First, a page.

Just make sure your camera is primed.

An Azuma train pictured at Edinburgh Waverley station. They replaced the diesel ‘125s’

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Portugal holidays: Can Brits travel to Portugal?

The Foreign and Commonwealth office is still advising UK nationals against all but essential international travel, but this is due to change when the air bridge countries are announced. Will Portugal be on this list?

Most of mainland Portugal went into alert on July 1, with the Metropolitan Area of Lisbon now in a state of contingency.

A range of restrictions are in place across Portugal, requiring people infected with the virus to stay at home or in hospital.

Social distancing rules apply, citizens are required to wear masks, and gatherings are limited to 20 people.

Rules are stricter in Lisbon, with gatherings limited to 10 people and a curfew in place for most establishments.

READ MORE- Britons warned they may be stopped from entering air bridges


  • Portugal holidays: Why is Portugal not on the air bridge list?

At the start of June, Portugal’s foreign minister Augusto Santos Silva said anyone in the UK wishing to travel to Portugal this summer will be “most welcome”, but will the air bridge deal be secured?

Portugal is waiting a decision from the UK Government on whether or not the two countries can establish a mutual agreement.

Pedro Siza Vieira, the Portuguese Minister of State, Economy and Digital Transition said: “We continue to discuss with the British authorities in order to explain that Portugal, as a whole and in parts of the country, such as in the Algarve and the north of the country, are safe destinations and therefore it does not make sense to have discrimination in these terms.

“Portugal continues to have a mortality rate much lower than that of the United Kingdom, we continue to have a great response from our health services and we started to act to lessen the effects of Covid-19 before the United Kingdom and other countries.”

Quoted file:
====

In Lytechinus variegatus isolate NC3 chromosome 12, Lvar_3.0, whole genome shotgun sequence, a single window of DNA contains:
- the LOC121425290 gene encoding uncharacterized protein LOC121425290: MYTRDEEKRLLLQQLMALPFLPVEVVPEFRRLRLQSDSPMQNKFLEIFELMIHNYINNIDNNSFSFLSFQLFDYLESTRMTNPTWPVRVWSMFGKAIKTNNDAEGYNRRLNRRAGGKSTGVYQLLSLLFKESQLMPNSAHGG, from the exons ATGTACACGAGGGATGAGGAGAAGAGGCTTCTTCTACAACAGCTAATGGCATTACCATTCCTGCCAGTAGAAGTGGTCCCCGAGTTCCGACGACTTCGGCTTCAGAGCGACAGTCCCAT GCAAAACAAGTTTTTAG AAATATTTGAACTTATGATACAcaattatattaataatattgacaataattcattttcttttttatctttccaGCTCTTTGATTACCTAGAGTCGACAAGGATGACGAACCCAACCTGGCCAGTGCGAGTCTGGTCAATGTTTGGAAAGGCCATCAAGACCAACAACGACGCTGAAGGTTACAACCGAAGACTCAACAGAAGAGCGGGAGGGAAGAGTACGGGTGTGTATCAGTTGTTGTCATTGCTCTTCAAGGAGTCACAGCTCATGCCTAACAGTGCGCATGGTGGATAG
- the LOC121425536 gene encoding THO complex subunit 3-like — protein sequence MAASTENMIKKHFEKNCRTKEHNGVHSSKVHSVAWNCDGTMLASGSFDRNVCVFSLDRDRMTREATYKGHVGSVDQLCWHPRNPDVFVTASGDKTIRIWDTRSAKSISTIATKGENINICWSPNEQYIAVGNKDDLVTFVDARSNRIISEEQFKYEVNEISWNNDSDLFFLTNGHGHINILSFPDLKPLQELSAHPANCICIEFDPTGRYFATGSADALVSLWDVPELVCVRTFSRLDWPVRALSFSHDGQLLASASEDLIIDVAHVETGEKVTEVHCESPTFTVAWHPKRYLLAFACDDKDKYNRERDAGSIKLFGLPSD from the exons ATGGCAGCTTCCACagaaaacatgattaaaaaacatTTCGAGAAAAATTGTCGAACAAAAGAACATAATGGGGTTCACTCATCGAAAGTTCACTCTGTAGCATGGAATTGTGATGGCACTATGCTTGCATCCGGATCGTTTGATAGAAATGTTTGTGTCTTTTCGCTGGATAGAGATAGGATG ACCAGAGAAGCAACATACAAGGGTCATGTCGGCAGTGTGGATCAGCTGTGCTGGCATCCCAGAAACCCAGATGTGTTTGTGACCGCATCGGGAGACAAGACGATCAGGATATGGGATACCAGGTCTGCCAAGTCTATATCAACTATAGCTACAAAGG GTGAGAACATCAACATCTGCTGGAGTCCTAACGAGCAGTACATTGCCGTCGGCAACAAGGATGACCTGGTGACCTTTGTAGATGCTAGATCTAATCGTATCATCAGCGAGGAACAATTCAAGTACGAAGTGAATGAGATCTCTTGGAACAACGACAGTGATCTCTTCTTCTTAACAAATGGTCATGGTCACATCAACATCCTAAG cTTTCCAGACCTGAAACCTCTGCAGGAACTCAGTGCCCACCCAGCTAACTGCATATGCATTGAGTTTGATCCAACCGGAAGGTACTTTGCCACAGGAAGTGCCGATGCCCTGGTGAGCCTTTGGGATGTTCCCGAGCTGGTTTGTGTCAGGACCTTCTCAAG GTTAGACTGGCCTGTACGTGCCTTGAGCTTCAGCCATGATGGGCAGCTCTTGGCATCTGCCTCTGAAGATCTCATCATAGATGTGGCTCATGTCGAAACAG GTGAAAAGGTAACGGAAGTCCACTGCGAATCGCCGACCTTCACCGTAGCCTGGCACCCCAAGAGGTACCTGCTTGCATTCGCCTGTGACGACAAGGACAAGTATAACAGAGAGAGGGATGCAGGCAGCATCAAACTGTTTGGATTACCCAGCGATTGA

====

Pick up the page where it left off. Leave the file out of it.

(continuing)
Most European countries have chosen to monitor the situation based on Coronavirus cases, but the Government official said other indicators must be considered.

For example, Mr Vieira thinks the level of contagion in the population, death rate, the level of hospitalisations and the response in capacity of health services should be considered.

He feels that Portugal is being discriminated against with the UK Government so unsure about allowing an airbridge between the UK and Portugal.

What is an air bridge?

An air bridge, also known as a travel corridor or transport corridor, is an agreement between two countries that allows tourists to travel without restrictions.

Airbridge agreements mean that UK holidaymakers can visit countries with low COVID-19 infection rates without having to quarantine for 14 days when they return home.

The agreement is reciprocal, with people in those countries free to travel to the UK without having to quarantine on entry.

The UK Government is due to announce which countries it has made an agreement with any day now.

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Portugal holidays hopes for Britons dashed after major U-turn [EXPLAINER]


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Will the UK have an airbridge with Portugal?

Travel expert Simon Calder revealed to the BBC on Thursday June 25 a list of countries he expects the UK Government has made an air bridge deal with.

The countries supposedly on the list include:
• France
• Italy
• Greece
• Spain
• Bermuda
• Gibraltar
• Belgium
• Austria
• Germany
• The Netherlands

Calder said Portugal could also be on the list, but after a surge of cases in Lisbon this may not be safe.

The announcement was meant to happen earlier this week, so should be any day now.

Can Brits travel to Portugal?

At present, you can travel to Portugal if you want to go against the FCO advice.

It isn’t against the law to go to Portugal right now, but you will find it hard to get suitable travel insurance.

If an air bridge is secured with Portugal, you will be free to go to Portugal with adequate travel insurance.

If you travel to Portugal, you will be subject to health screening on arrival.

This means your temperature will be checked and if it is high or you show signs of being unwell, you will be referred to the health authorities.

In Madeira and the Azores, all arrivals are still subject to a 14 day mandatory quarantine in a hotel.

Flights are running to Portugal, and you could hop on a Wizz Air, Ryanair or EasyJet flight this weekend with your face mask on.

Hotels are reopening across the country, and Airbnb properties are open and ready to book.

Restaurants are open but with social distancing restrictions, reduced capacity and al-fresco dining.

If the UK and Portugal do not reach an agreement and you still decide to go, you will need to quarantine on return for two weeks.